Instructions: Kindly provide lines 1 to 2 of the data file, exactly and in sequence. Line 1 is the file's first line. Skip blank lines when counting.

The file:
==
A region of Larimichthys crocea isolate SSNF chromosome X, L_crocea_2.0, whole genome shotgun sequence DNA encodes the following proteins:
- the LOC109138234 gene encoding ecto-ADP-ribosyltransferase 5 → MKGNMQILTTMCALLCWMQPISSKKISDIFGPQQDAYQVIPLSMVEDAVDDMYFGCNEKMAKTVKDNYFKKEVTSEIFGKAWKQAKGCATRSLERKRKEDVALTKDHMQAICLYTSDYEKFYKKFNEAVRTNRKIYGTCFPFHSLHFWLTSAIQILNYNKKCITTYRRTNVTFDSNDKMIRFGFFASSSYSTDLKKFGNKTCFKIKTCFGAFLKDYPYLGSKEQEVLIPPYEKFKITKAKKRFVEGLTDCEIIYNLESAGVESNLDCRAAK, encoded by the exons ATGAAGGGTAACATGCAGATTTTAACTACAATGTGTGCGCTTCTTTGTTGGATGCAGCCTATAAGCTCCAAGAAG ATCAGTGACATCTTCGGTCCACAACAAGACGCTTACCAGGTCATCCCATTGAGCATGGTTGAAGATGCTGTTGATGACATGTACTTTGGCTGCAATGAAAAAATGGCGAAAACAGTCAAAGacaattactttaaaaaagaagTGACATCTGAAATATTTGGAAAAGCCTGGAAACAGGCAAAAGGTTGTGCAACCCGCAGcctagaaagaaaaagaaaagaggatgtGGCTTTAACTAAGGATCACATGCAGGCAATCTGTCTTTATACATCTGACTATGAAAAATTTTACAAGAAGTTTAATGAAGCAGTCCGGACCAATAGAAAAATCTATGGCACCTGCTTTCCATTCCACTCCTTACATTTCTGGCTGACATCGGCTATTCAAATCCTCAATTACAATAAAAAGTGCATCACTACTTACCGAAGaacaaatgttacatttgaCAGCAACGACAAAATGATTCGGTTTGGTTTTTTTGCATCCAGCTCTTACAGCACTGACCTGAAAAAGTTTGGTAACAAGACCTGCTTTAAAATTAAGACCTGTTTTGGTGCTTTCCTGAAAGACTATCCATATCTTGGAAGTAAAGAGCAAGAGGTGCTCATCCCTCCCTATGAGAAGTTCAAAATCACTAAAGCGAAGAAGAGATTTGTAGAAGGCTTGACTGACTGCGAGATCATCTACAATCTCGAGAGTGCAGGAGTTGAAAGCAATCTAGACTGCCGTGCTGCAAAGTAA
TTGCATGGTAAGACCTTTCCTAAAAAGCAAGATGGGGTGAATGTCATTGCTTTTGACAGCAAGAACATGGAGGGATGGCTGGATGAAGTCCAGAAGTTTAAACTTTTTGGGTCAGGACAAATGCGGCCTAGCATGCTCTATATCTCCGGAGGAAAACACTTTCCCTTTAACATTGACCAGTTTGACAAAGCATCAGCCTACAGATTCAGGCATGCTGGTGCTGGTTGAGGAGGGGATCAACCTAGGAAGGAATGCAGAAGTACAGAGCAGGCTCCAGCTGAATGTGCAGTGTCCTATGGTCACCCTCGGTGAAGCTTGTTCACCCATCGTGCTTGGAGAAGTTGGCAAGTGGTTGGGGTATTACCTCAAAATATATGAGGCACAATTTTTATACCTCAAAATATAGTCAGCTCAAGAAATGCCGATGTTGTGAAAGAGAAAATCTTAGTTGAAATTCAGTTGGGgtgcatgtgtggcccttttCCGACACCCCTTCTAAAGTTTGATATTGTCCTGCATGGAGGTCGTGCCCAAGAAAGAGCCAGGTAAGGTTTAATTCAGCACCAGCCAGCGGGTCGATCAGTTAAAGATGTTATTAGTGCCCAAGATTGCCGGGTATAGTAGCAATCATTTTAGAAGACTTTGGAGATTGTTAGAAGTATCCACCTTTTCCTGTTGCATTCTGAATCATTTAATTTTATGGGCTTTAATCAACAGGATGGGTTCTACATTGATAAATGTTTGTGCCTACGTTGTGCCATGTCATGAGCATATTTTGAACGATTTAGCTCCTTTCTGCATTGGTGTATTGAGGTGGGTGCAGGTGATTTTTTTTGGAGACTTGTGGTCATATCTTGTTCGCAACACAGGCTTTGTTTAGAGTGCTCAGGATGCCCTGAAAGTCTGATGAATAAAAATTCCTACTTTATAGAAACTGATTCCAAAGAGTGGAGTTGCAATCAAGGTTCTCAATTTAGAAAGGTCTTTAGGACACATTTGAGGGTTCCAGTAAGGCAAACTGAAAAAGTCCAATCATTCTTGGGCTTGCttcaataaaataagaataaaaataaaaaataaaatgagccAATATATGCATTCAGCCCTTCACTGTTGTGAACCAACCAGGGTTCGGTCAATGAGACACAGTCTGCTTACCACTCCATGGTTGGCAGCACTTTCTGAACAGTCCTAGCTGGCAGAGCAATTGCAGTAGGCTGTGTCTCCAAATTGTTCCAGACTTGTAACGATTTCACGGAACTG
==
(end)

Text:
A region of Larimichthys crocea isolate SSNF chromosome X, L_crocea_2.0, whole genome shotgun sequence DNA encodes the following proteins:
- the LOC109138234 gene encoding ecto-ADP-ribosyltransferase 5 → MKGNMQILTTMCALLCWMQPISSKKISDIFGPQQDAYQVIPLSMVEDAVDDMYFGCNEKMAKTVKDNYFKKEVTSEIFGKAWKQAKGCATRSLERKRKEDVALTKDHMQAICLYTSDYEKFYKKFNEAVRTNRKIYGTCFPFHSLHFWLTSAIQILNYNKKCITTYRRTNVTFDSNDKMIRFGFFASSSYSTDLKKFGNKTCFKIKTCFGAFLKDYPYLGSKEQEVLIPPYEKFKITKAKKRFVEGLTDCEIIYNLESAGVESNLDCRAAK, encoded by the exons ATGAAGGGTAACATGCAGATTTTAACTACAATGTGTGCGCTTCTTTGTTGGATGCAGCCTATAAGCTCCAAGAAG ATCAGTGACATCTTCGGTCCACAACAAGACGCTTACCAGGTCATCCCATTGAGCATGGTTGAAGATGCTGTTGATGACATGTACTTTGGCTGCAATGAAAAAATGGCGAAAACAGTCAAAGacaattactttaaaaaagaagTGACATCTGAAATATTTGGAAAAGCCTGGAAACAGGCAAAAGGTTGTGCAACCCGCAGcctagaaagaaaaagaaaagaggatgtGGCTTTAACTAAGGATCACATGCAGGCAATCTGTCTTTATACATCTGACTATGAAAAATTTTACAAGAAGTTTAATGAAGCAGTCCGGACCAATAGAAAAATCTATGGCACCTGCTTTCCATTCCACTCCTTACATTTCTGGCTGACATCGGCTATTCAAATCCTCAATTACAATAAAAAGTGCATCACTACTTACCGAAGaacaaatgttacatttgaCAGCAACGACAAAATGATTCGGTTTGGTTTTTTTGCATCCAGCTCTTACAGCACTGACCTGAAAAAGTTTGGTAACAAGACCTGCTTTAAAATTAAGACCTGTTTTGGTGCTTTCCTGAAAGACTATCCATATCTTGGAAGTAAAGAGCAAGAGGTGCTCATCCCTCCCTATGAGAAGTTCAAAATCACTAAAGCGAAGAAGAGATTTGTAGAAGGCTTGACTGACTGCGAGATCATCTACAATCTCGAGAGTGCAGGAGTTGAAAGCAATCTAGACTGCCGTGCTGCAAAGTAA